Darkness engulfed Cairo, Egypt. It’s past midnight. A young man walks in the street’s dim light. In one startling moment he is set upon by three men: “You will regret it if you scream.” Stuffed into a car’s backseat he is handcuffed, his belongings confiscated. His shirt is used to blindfold him.
Thus begins Wael Ghonim’s ordeal as a prisoner of Hosni Mubarak, then president of Egypt. An unexpected revolutionary, Ghonim helped spark events that would overthrow Mubarak, who had ruled Egypt for 30 years. For 12 days he remained handcuffed, blindfolded and alone. His gripping work “Revolution 2.0” recounts how he ignited an uprising and endured captivity.
Ghonim is married, a father and ensconced within Egypt’s middle class. A technophile, he is a valued employee of Google. It’s a dream job: “The Internet had been instrumental in shaping my experiences as well as my character. It was through the Internet that I was able to enter the world of communications (when I was barely eighteen) and network with hundreds of young people from my generation everywhere around the world. Like everyone else, I enjoyed spending long hours in front of a screen on chat programs. I built a network of virtual relations with people, most of whom I never met in person.”
Ghonim could have focused on family and career; he could have avoided the repressive forces of Mubarak. But like many Egyptians of all classes, Ghonim had grown disgusted with the stranglehold Mubarak’s regime had on the country. Issues of poverty and unemployment fomented anger and resentment at all levels of society.
In late 2010 turbulent events erupted in neighboring Tunisia. A poor fruit seller “had his cart confiscated by a police woman, and when he complained to her, she allegedly slapped his face, humiliating him in front of everyone.” Later the desperate man returned to police headquarters and immolated himself in protest. He died of his burns. Outraged Tunisians took to the streets. They soon ousted their corrupt president. Suddenly Egyptians realized they might do the same. By deft utilization of the Internet, Facebook and Twitter, Ghonim found himself in the vanguard of a people’s rebellion.
By 2010 he was already engaged in subversive activities. On viewing the image of a dead man on Facebook, Ghonim describes his revulsion: “It was a horrifying photo showing the distorted face of a man in his twenties. There was a big pool of blood behind his head, which rested on a chunk of marble. His face was extremely disfigured and bloodied; his lower lip had been ripped in half, and his jaw was seemingly dislocated. His front teeth appeared to be missing, and it looked as if they had been beaten right out of his mouth. The image was so gruesome that I wondered if he had been wounded in war.”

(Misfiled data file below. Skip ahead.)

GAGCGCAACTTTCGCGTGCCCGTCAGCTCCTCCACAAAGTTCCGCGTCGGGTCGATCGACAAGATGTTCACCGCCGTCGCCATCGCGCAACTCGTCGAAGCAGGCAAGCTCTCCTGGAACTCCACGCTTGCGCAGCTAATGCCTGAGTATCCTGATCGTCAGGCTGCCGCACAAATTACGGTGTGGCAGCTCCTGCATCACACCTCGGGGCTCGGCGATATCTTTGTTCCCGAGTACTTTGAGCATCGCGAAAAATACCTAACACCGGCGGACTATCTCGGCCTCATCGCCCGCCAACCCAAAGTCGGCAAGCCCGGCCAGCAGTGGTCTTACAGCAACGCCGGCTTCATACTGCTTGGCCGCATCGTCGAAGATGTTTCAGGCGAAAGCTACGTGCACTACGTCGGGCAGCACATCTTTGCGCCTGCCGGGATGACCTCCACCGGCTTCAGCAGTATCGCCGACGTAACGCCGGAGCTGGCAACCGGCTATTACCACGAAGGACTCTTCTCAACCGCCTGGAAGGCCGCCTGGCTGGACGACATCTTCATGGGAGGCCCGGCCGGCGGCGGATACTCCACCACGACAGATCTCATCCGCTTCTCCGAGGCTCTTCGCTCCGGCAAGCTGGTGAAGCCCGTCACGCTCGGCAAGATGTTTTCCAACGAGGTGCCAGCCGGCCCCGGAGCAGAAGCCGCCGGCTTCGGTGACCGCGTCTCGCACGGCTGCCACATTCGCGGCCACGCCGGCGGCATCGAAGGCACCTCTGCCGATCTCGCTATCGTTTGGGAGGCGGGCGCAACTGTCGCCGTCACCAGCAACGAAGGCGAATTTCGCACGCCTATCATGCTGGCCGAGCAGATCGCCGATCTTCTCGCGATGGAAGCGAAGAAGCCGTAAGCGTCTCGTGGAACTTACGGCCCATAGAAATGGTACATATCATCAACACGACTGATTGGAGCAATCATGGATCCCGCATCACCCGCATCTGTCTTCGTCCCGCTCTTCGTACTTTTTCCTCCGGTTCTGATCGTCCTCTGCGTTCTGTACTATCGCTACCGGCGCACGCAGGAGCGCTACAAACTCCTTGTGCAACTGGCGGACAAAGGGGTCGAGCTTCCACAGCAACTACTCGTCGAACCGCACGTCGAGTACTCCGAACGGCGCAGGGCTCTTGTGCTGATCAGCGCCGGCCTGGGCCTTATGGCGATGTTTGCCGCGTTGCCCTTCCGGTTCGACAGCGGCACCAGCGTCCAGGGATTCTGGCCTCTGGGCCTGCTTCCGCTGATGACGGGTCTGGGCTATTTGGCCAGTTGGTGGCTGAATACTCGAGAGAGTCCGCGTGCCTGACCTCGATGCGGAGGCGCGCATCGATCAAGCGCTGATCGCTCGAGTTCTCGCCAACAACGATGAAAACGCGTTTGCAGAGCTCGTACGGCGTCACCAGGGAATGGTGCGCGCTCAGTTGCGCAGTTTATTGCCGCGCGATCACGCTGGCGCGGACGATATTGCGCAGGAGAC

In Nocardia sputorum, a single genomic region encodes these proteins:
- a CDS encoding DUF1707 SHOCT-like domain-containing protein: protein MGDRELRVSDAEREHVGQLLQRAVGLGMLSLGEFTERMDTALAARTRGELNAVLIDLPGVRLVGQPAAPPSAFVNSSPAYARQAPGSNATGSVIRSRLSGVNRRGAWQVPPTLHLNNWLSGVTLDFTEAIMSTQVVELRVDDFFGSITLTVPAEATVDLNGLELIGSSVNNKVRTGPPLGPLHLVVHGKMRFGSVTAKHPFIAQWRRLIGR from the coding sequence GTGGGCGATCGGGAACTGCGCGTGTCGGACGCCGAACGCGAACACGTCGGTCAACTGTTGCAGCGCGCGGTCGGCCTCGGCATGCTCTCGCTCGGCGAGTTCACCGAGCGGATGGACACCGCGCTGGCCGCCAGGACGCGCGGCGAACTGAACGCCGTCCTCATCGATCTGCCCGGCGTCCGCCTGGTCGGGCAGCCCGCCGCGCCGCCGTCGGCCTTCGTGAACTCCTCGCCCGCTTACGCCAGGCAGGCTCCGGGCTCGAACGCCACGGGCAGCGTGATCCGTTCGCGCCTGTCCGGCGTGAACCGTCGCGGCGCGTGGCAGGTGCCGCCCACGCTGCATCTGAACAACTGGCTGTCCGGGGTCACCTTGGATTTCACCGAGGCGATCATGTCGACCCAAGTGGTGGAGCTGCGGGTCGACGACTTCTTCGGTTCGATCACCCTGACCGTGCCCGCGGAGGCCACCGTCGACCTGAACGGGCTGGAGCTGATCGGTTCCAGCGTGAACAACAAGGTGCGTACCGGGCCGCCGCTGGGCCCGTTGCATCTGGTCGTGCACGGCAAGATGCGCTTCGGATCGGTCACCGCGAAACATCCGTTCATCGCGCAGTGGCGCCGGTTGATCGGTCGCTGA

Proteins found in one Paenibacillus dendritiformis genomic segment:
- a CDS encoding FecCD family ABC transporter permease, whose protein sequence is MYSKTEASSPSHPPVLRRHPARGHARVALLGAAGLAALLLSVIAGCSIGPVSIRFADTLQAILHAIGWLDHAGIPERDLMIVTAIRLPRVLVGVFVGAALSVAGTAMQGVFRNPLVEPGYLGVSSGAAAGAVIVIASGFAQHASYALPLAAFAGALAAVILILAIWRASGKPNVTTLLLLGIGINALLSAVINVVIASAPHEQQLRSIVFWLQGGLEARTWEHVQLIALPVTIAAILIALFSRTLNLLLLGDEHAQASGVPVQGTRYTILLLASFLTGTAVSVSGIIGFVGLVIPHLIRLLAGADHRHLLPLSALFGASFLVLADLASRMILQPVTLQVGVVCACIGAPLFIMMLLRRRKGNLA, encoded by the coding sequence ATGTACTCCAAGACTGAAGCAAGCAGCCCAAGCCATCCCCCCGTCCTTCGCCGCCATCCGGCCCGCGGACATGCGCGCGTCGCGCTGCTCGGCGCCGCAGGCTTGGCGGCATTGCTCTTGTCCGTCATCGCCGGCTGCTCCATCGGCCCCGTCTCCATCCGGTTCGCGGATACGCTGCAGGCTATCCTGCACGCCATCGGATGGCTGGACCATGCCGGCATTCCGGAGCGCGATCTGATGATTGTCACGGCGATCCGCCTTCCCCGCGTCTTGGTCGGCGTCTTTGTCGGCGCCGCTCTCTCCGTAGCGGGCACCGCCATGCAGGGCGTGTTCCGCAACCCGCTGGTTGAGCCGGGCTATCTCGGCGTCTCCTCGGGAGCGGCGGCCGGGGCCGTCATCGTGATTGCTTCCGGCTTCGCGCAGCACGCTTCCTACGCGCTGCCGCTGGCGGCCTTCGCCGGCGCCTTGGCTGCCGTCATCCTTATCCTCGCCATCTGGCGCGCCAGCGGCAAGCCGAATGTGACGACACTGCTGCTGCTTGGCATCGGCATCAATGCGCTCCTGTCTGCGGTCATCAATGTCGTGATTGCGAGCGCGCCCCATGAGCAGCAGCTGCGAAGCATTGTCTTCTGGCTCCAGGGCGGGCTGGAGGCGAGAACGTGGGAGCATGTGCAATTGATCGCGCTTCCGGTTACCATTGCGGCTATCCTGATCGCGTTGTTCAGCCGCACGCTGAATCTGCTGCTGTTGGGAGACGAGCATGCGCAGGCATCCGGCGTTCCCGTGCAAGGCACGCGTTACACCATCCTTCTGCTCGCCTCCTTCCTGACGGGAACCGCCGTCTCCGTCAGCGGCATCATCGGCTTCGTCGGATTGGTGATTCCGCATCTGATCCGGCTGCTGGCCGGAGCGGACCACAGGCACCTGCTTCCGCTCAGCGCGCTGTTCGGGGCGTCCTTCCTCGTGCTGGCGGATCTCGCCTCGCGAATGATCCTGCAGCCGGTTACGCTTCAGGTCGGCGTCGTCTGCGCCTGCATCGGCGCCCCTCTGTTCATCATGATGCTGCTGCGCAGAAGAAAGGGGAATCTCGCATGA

The man was Khaled Mohamed Said, who died in Alexandria at the hands of secret police. It was Ghonim’s transformative moment: “I could not stand by passively in the face of grave injustice. I decided to employ all my skills and experience to demand justice for Khaled Said and to help expose his story to vigorous public debate. It was time to lay bare the corrupt practices of the Ministry of the Interior, our repressive regime’s evil right hand.”
Ghonim created a Facebook page entitled “We Are All Khaled Said” and aimed it at a broad audience. The response was swift. Events known as “Silent Stands” were organized and encouraged involvement of a wide array of citizens. “Inspired by Gandhi and other advocates of nonviolent resistance, I was keen to stress regularly that our activities were to remain peaceful at all costs. Gandhi is certainly one of my heroes; I have enjoyed reading many books about his philosophy and about how he revived ahimsa, the ancient Indian religious principle of nonviolence toward all living things.”
But any threat to Mubarak’s rule would be dealt with severely. Though Ghonim had tried to remain anonymous, he was eventually captured. While stating it is difficult “to convey the psychological torture” he suffered, he admits isolation and solitary confinement is especially difficult for a technophile: “The deafening silence and blinding darkness could effectively render a human being insane, and for an Internet addict like myself, who thrived on communication and whose phone and e-mail never ceased their activity, it really was unbearable.”
Events took on their own momentum in Tahrir Square. Ghonim had no idea of the eruption’s magnitude. Mubarak’s efforts at damage control proved futile. People demanded fundamental change. Days before the president’s resignation, Ghonim was freed: “One can only learn the value of freedom when it is lost. Imagine losing your freedom to move, to see, and to use your hands, not for a few hours but for days, with no idea what might happen next.”
Egypt’s newly-elected president will officially be announced Thursday. States Ghonim: “Inevitably, in the wake of the fervor and unity of the revolution, public opinion has fractured, uncertainties have swirled, and we are still a long way from a fully established democracy. I do not pretend to have a crystal ball that can foretell Egypt’s future, but I do believe that Egyptians will never again put up with another pharaoh.”